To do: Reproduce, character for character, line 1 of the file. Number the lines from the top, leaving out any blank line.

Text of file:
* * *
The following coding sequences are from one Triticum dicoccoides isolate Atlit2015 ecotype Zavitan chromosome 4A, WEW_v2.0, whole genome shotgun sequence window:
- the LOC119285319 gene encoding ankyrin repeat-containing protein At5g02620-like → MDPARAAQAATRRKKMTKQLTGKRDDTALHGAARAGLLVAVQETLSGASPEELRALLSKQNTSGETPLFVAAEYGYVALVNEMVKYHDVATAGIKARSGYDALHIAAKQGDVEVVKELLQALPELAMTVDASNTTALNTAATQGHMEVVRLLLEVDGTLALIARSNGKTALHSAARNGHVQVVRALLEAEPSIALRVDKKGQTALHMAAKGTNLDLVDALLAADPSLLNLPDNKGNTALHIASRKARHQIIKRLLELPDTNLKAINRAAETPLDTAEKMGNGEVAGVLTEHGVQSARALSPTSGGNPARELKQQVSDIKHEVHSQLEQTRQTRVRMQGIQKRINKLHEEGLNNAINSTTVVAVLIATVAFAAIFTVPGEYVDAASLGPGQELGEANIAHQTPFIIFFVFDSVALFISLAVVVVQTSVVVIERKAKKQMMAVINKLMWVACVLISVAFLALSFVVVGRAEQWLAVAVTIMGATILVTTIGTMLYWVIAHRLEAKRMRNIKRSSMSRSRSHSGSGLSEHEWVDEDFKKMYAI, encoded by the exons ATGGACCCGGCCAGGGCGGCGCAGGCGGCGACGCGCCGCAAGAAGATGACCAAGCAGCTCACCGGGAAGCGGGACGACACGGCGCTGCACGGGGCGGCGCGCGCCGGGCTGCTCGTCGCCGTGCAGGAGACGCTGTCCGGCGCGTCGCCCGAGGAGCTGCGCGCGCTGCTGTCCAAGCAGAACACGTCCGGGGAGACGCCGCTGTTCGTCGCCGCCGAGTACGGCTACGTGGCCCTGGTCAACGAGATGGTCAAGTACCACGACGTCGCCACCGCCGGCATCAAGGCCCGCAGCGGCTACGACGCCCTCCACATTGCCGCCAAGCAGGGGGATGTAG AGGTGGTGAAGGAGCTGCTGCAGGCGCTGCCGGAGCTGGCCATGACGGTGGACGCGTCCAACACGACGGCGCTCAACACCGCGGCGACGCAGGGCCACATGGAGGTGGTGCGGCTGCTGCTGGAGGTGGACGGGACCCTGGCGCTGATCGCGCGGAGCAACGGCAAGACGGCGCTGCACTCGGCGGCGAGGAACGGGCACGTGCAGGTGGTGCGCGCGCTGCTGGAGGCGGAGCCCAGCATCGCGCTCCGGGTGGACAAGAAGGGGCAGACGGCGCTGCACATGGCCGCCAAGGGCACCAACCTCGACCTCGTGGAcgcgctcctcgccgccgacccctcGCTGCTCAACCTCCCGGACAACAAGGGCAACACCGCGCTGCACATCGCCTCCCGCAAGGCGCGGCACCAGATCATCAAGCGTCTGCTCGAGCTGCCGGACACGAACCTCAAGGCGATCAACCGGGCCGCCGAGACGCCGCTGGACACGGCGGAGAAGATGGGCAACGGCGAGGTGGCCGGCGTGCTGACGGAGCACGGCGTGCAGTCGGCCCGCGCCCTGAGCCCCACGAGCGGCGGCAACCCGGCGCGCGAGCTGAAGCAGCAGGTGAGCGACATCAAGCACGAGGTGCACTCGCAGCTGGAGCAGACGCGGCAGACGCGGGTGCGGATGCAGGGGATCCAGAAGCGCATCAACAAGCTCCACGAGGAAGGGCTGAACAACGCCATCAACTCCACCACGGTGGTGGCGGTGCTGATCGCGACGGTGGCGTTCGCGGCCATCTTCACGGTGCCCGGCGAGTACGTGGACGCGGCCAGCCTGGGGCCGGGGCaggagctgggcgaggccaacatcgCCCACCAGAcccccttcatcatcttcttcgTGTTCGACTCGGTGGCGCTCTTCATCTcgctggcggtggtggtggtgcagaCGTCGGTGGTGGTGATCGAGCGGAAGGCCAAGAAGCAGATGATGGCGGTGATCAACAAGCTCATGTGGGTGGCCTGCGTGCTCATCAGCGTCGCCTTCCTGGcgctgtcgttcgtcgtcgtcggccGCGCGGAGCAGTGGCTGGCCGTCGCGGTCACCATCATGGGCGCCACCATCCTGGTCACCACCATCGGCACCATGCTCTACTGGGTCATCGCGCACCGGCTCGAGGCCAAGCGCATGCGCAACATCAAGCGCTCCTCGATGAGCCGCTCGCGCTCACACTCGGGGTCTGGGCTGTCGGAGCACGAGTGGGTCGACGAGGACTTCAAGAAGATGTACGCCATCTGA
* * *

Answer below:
The following coding sequences are from one Triticum dicoccoides isolate Atlit2015 ecotype Zavitan chromosome 4A, WEW_v2.0, whole genome shotgun sequence window: